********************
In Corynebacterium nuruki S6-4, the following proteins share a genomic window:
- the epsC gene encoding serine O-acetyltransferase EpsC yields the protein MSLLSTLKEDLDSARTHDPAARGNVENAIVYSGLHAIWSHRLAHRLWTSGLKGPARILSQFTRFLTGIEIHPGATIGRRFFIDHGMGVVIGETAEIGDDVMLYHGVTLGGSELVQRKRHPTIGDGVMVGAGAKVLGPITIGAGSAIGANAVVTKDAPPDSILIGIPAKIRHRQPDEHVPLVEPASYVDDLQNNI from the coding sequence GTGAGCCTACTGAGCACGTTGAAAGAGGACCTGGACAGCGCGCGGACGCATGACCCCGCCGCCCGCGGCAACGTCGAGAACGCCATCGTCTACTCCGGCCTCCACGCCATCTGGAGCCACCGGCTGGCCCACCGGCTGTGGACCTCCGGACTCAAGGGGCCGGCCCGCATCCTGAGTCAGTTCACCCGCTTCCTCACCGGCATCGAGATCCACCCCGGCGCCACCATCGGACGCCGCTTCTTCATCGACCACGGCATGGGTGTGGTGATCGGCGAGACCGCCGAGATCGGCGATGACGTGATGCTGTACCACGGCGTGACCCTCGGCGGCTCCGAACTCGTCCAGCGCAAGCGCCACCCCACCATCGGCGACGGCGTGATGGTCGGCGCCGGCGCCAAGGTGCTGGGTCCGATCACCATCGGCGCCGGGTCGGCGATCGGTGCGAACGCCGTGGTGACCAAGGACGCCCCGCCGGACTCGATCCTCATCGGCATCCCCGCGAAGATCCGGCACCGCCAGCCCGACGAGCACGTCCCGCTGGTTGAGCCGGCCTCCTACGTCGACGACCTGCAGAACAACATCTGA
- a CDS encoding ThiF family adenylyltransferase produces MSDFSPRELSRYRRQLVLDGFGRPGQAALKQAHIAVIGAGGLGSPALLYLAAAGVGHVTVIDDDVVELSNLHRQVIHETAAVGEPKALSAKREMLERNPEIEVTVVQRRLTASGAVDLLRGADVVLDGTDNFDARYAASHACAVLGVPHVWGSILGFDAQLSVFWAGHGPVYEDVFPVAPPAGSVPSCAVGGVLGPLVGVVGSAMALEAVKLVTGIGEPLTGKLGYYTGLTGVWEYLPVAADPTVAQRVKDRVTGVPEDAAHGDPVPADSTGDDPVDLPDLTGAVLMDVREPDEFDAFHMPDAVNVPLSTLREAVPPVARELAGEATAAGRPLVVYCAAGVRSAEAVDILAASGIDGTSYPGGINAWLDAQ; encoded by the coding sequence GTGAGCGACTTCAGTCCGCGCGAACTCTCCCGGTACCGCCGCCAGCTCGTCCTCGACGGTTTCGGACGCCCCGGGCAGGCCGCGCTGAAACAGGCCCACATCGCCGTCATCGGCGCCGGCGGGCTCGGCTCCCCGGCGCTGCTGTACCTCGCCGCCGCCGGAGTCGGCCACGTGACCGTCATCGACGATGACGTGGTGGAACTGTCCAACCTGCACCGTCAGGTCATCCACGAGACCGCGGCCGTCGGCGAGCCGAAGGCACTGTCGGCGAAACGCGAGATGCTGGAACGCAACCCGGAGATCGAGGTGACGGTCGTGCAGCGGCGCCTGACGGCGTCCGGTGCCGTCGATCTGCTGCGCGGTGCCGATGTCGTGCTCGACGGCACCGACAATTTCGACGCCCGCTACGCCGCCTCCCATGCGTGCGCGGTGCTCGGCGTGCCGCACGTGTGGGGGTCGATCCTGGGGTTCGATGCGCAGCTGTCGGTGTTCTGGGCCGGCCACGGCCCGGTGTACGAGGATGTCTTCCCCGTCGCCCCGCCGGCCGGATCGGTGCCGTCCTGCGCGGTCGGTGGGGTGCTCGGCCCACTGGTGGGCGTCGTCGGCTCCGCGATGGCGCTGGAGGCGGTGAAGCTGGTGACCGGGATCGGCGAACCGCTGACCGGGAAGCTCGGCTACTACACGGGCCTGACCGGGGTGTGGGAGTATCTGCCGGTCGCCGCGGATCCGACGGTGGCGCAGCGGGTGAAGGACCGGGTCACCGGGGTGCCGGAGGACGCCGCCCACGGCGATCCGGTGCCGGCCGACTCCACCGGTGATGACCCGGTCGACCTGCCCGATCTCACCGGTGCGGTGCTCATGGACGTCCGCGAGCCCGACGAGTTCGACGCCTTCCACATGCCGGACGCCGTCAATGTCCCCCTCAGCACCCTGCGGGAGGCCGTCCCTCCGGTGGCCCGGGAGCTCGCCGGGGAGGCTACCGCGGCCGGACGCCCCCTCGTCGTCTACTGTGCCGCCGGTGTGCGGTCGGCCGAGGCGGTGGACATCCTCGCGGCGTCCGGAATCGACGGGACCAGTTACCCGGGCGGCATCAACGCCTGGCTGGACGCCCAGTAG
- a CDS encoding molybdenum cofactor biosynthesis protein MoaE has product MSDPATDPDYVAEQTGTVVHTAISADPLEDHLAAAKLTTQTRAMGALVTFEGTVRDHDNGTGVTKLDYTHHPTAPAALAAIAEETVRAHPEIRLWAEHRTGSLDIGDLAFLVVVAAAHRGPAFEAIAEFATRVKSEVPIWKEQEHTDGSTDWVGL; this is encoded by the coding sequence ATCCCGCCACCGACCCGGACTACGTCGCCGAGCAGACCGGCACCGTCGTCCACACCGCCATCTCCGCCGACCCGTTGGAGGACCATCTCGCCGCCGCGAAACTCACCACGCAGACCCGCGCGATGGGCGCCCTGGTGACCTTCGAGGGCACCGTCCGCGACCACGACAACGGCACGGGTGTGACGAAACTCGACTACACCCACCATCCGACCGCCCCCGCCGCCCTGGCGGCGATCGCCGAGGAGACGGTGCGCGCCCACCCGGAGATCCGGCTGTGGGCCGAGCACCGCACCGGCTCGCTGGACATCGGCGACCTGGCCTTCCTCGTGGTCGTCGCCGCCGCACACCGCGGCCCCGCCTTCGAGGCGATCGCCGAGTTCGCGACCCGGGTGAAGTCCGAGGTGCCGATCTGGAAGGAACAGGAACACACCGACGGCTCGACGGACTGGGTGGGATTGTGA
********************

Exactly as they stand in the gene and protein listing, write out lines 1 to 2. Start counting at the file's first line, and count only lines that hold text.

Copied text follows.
In Corynebacterium nuruki S6-4, the following proteins share a genomic window:
- the epsC gene encoding serine O-acetyltransferase EpsC yields the protein MSLLSTLKEDLDSARTHDPAARGNVENAIVYSGLHAIWSHRLAHRLWTSGLKGPARILSQFTRFLTGIEIHPGATIGRRFFIDHGMGVVIGETAEIGDDVMLYHGVTLGGSELVQRKRHPTIGDGVMVGAGAKVLGPITIGAGSAIGANAVVTKDAPPDSILIGIPAKIRHRQPDEHVPLVEPASYVDDLQNNI from the coding sequence GTGAGCCTACTGAGCACGTTGAAAGAGGACCTGGACAGCGCGCGGACGCATGACCCCGCCGCCCGCGGCAACGTCGAGAACGCCATCGTCTACTCCGGCCTCCACGCCATCTGGAGCCACCGGCTGGCCCACCGGCTGTGGACCTCCGGACTCAAGGGGCCGGCCCGCATCCTGAGTCAGTTCACCCGCTTCCTCACCGGCATCGAGATCCACCCCGGCGCCACCATCGGACGCCGCTTCTTCATCGACCACGGCATGGGTGTGGTGATCGGCGAGACCGCCGAGATCGGCGATGACGTGATGCTGTACCACGGCGTGACCCTCGGCGGCTCCGAACTCGTCCAGCGCAAGCGCCACCCCACCATCGGCGACGGCGTGATGGTCGGCGCCGGCGCCAAGGTGCTGGGTCCGATCACCATCGGCGCCGGGTCGGCGATCGGTGCGAACGCCGTGGTGACCAAGGACGCCCCGCCGGACTCGATCCTCATCGGCATCCCCGCGAAGATCCGGCACCGCCAGCCCGACGAGCACGTCCCGCTGGTTGAGCCGGCCTCCTACGTCGACGACCTGCAGAACAACATCTGA